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the other of the same

Updated on November 4, 2013


"We don't see things as they are, we see them as we are."

Anais Nin

Remember that famous perceptual illusion in which our brain switches between seeing a young girl to seeing an old woman? An excellent illustration of how things are frequently not only as they seem to us; that there is a different perspective, sometimes a very contrastive one.


Let's examine an instance when a car accident happens. Many contrasting perspectives come forward as to what really happened. One driver has a divergent perspective from another driver, the passenger or passengers another one, and even the persons walking down each sidewalk when the accident occurred have a distinct perspective. Depending on WHERE each of them was, WHAT was their distance from the accident, HOW limited was their view, the danger they felt they were in WHEN it happened, and WHO was "really" affected by the accident.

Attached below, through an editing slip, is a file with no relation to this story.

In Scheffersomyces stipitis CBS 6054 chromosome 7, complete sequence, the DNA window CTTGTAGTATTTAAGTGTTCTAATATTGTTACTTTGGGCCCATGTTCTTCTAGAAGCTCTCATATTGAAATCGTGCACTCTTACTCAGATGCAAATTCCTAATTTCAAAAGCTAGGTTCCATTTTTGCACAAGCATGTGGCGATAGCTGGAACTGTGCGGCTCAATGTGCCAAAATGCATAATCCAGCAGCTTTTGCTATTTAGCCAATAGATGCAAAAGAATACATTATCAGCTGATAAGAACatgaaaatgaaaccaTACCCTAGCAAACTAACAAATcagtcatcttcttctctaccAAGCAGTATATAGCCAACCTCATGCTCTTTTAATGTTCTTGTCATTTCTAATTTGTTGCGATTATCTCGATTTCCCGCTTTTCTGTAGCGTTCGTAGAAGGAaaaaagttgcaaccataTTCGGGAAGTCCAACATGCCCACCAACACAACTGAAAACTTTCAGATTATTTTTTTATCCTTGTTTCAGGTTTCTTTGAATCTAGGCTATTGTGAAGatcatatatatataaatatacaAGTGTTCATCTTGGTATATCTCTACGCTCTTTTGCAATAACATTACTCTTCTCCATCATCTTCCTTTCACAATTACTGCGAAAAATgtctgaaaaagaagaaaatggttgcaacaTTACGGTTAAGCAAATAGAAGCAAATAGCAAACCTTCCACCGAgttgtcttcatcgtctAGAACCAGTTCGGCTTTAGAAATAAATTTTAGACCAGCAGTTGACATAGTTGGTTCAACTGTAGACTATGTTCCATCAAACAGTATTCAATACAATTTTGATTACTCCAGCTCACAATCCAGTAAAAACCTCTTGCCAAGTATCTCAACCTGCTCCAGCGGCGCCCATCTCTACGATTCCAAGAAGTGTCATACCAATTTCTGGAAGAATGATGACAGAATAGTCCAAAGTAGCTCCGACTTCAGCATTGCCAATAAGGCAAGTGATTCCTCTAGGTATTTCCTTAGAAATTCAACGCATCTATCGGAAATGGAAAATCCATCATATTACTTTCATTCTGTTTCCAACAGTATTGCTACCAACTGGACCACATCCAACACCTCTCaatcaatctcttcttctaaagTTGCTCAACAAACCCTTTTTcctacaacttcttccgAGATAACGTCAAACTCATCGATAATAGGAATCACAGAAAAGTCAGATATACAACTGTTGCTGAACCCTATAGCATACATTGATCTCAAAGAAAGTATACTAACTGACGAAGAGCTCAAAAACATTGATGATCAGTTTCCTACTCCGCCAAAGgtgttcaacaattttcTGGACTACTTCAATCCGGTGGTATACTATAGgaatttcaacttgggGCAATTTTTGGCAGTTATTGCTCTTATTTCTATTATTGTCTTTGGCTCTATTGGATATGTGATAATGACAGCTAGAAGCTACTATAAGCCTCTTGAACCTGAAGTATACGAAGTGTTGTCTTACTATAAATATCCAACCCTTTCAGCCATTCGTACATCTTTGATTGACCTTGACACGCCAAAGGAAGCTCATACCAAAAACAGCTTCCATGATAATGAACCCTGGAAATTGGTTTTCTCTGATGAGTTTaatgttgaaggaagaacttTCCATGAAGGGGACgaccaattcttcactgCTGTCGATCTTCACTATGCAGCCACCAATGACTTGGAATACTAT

Thought-provoking about there being different perspectives is HOW sometimes we see something completely different from another thing WHEN that other we think is bad (in supposed contrast to WHAT we think is good).


Examples abide in our stand for issues such as heterosexual marriage versus gay marriage or when “the enemy” attacks our land versus when we bomb the land of “the enemy”. Our particular vision of what seems right appears to be in stark contrast to what, for us, is wrong; albeit all seek a “happy” or “fair” ending through a similar action. We sharpen our eyes and look for contrast in the other of the same when "the other" makes us uncomfortable for one reason or another.


Before letting ourselves be blinded by a biased contrast, we should ask ourselves: "What am I reacting to? What does the situation mean to me? What’s the bigger picture? What would this look like to others involved? How would this seem to someone outside the situation? What if I take time to notice?"

"You know what I've noticed?"

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